The 10 Trading Myths You Believe Are True But Aren't

The 10 Trading Myths You Believe Are True But Aren't

It's remarkable that there have been so many myths and misconceptions in the trading business for so long. When you listen to traders talk, it's easy to believe that those misconceptions have become "common knowledge" in the trading world.

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This article debunks the top ten trading myths, explains why they're wrong, and explains why believing them might really harm your trading.


Top 10 Common Trading Myths:

1- Trading without a stop loss is better

Trading without a stop loss as a spot trader is bad on many levels. Trading without a stop loss should be avoided at all times since you cannot control your position size, you cannot perform sound risk management, and you are only one trade away from losing your whole trading account on a single trade.

The biggest reason traders don't employ stops is that they assume their broker would look for them. You won't have to worry about stopping hunting if you choose a legitimate and licensed broker.

It's far more likely that you're simply stopping where everyone else is stopping, making it very easy for the professionals to crush you. Never trade without a stop loss.


2 – Leverage is bad

There is a discussion about leverage going on between traders at all hours of the day. But what is it about leveraged trading that makes it such a contentious topic? The answer can be found in the previous paragraph.

Leverage, in essence, is neither good nor bad; it is simply a tool and a mechanism. Ignorance and a lack of expertise are what make leverage trading dangerous.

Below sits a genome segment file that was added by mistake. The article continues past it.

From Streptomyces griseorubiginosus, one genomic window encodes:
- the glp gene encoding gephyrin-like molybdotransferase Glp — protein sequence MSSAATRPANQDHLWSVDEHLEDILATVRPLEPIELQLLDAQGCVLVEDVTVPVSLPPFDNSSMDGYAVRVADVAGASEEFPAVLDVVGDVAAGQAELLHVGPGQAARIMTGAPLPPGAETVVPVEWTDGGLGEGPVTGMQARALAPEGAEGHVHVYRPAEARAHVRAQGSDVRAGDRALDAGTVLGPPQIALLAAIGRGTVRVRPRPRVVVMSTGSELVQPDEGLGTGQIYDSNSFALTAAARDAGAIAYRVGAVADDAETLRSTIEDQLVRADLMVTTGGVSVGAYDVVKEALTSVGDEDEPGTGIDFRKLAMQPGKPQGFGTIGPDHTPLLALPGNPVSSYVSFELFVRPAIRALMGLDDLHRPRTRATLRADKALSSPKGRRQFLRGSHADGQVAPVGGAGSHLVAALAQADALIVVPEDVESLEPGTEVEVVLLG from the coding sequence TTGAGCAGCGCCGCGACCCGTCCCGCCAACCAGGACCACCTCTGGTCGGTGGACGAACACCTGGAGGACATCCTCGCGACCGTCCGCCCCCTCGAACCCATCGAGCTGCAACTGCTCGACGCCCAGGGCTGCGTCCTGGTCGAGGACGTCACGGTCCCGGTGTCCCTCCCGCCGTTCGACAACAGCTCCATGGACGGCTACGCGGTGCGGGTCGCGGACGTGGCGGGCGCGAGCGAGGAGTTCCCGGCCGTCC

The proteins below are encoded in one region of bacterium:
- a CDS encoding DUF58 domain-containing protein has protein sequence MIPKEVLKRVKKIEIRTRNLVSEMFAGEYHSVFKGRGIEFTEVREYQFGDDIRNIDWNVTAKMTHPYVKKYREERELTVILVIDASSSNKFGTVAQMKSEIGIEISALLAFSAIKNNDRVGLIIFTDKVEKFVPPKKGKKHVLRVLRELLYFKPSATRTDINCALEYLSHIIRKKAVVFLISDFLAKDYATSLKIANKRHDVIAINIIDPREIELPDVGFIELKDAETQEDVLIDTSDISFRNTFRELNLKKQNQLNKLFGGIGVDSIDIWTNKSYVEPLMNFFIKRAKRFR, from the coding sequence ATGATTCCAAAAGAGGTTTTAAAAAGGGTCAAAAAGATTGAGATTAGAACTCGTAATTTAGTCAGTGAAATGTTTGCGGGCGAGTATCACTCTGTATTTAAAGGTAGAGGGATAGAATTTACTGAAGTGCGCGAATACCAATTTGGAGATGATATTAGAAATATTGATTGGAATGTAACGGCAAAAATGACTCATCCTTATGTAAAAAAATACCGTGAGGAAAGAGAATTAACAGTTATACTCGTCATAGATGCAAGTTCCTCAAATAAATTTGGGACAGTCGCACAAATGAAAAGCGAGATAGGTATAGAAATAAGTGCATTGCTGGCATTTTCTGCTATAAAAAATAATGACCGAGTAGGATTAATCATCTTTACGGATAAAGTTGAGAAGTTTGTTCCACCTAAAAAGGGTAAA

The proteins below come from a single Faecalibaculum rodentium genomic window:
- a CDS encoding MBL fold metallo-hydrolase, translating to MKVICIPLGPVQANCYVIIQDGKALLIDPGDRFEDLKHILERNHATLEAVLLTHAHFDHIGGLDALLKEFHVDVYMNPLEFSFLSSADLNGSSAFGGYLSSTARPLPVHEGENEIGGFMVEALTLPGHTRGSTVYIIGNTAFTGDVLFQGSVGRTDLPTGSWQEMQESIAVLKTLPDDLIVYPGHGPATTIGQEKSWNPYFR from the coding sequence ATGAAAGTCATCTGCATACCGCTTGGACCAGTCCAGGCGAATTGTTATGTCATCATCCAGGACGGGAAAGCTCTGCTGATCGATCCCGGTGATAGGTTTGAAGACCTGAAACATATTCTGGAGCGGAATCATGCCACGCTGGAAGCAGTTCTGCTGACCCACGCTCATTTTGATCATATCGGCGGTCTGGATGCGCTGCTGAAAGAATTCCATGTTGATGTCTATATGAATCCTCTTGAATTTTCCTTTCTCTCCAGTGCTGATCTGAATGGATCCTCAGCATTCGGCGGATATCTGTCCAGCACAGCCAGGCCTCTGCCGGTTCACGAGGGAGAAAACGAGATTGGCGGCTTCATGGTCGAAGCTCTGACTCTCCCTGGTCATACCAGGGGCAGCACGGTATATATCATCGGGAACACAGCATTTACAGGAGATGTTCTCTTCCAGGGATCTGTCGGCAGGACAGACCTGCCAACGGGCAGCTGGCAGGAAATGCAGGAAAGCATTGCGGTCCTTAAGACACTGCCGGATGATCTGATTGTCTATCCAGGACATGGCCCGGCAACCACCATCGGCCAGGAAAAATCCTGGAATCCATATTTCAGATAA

Trading with a lot of leverage and big position sizes might be a recipe for disaster. When pricing moves against you and you use leverage, a modest loss can quickly develop into a large loss, wiping out your account.


3 – Trading with a reward-risk of 1:1 is gambling

When you have a reward-to-risk ratio of 1:1, your winning and losing transactions are of the same magnitude. It does not, however, indicate how many wins and losers you have.

Even with a reward-to-risk ratio of 1:1, you will gain money if you have 60 successful trades and 40 losing transactions over the course of 100 trades.

If the other parameters of your trading match, a method with a reward-to-risk ratio of 1:1 can be quite profitable. With a historical win rate of better than 50%, you can even have a reward: risk ratio smaller than 1:1 and still make money.


4 – Trading with a win rate of 50% is gambling

A 50% win rate indicates that you will have the same number of winning and closing transactions, but it says nothing about the size of your winners and losers. Even a win rate of 50% will make money if your victories are somewhat larger than your losses.